Last week's major story lines turned more to discord among Democrats, energy policy and the search for vice presidents.
A new Pew Hispanic Center survey finds the presumptive Democratic nominee now has a strong lead among Hispanics, a sharp reversal from the primaries when Obama lost the Latino vote to Hillary Clinton by a nearly two-to-one ratio.
Obama is doing better among young and independent women than either of the last two Democratic nominees, but many older Democratic women remain undecided.
Many white evangelicals remain undecided and Obama has made few inroads into this key constituency. But the Democratic candidate enjoys strong support among the religiously unaffiliated.
The latest Pew Research Center national survey, including a sample of 503 adults on a cell phone, finds that the overall estimate of voter presidential preference is modestly affected by whether or not the cell phone respondents are included.
Even with a partisan enthusiasm gap, voter interest is already as high as in November of recent elections, two trends that may significantly alter the composition of the eventual electorate in the Democrats' favor. The proportion of swing voters is also up compared with four years ago. Nearly half of independents (47%) are undecided or may change their minds, up from 28% in June 2004.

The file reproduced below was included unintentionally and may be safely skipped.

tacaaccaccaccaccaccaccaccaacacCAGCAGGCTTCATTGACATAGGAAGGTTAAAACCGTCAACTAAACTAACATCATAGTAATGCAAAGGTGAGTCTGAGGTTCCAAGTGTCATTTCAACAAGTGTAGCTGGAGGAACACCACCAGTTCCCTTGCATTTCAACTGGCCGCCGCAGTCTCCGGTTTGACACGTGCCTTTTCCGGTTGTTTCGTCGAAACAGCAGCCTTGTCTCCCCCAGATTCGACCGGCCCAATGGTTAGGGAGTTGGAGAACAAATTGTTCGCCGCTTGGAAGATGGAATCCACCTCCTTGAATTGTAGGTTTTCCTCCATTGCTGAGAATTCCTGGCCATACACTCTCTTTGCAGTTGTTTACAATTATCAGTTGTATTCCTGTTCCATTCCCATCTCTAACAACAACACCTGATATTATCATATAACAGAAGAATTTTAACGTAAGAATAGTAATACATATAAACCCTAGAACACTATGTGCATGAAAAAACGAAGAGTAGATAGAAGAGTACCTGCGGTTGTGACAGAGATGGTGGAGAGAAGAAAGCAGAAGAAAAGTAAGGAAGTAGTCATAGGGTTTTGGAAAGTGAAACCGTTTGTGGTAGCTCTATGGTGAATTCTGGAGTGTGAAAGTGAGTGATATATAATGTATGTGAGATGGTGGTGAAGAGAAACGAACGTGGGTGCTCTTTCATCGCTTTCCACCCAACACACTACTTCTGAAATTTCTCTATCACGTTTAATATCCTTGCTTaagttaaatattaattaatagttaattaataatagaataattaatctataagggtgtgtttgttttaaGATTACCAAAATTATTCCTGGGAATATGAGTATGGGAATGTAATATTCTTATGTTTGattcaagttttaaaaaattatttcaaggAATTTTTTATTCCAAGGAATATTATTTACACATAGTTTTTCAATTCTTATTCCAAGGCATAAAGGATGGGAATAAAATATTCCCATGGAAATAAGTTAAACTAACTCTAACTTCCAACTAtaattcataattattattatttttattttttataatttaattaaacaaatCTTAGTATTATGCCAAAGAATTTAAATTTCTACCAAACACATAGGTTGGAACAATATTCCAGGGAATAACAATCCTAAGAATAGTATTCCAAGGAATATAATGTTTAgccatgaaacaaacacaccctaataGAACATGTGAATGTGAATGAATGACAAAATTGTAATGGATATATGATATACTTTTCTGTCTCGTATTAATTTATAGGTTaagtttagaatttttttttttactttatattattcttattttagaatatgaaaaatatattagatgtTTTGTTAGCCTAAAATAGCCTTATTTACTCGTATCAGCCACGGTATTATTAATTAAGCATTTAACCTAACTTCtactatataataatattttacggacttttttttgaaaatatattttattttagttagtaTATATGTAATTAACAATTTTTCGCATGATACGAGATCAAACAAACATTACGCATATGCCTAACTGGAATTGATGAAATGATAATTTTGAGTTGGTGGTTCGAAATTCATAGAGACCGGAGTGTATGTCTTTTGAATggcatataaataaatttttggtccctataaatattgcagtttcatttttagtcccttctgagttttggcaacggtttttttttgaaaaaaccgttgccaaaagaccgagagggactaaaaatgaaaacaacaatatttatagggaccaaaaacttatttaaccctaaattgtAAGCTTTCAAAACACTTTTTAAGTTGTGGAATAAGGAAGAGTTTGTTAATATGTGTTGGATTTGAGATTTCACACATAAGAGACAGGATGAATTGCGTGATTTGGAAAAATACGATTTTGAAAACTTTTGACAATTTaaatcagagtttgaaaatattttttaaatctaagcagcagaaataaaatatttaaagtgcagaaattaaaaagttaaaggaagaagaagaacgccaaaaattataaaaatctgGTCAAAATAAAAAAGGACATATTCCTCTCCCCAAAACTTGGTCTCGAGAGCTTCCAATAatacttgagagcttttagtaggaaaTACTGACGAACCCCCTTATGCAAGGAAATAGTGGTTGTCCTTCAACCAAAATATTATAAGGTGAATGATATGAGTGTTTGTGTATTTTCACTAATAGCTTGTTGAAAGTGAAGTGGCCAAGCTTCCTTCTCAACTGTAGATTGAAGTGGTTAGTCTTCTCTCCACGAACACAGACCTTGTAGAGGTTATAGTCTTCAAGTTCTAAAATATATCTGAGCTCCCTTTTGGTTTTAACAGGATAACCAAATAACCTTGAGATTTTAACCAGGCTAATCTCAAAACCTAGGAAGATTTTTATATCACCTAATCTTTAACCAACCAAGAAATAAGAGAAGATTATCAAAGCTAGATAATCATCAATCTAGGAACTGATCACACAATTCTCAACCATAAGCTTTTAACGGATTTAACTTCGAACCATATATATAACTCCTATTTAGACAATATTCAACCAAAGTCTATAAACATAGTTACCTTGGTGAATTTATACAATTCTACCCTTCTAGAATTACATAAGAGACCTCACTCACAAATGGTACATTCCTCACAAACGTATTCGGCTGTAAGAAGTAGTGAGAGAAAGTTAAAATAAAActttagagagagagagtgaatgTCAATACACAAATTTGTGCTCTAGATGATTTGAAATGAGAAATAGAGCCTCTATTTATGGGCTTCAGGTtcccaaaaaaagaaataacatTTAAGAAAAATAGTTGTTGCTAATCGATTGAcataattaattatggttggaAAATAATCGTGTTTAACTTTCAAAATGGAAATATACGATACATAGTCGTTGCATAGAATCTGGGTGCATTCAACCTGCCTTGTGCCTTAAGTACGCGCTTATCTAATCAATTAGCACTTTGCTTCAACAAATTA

Despite attention to Obama's former pastor, questions about McCain's relationship with the conservative religious base, interest in Romney's Mormon faith and Baptist preacher Huckabee's strong showing, only 2% of campaign stories directly focused on religion; still that was more than the attention devoted to race and gender combined.
While Obama and McCain received similar levels of media coverage, Obama remained by far the most visible candidate. Only 11% of Americans cited McCain as the candidate they had heard the most about, while more than seven-in-ten (71%) named Obama.
In a relatively light week of campaign coverage, attention focused on policy differences. Still, a fair amount of attention was also paid to some controversies and gaffes.
Already in this campaign season, more Americans -- 46% -- have gone online to get political news and campaign information than in all of 2004.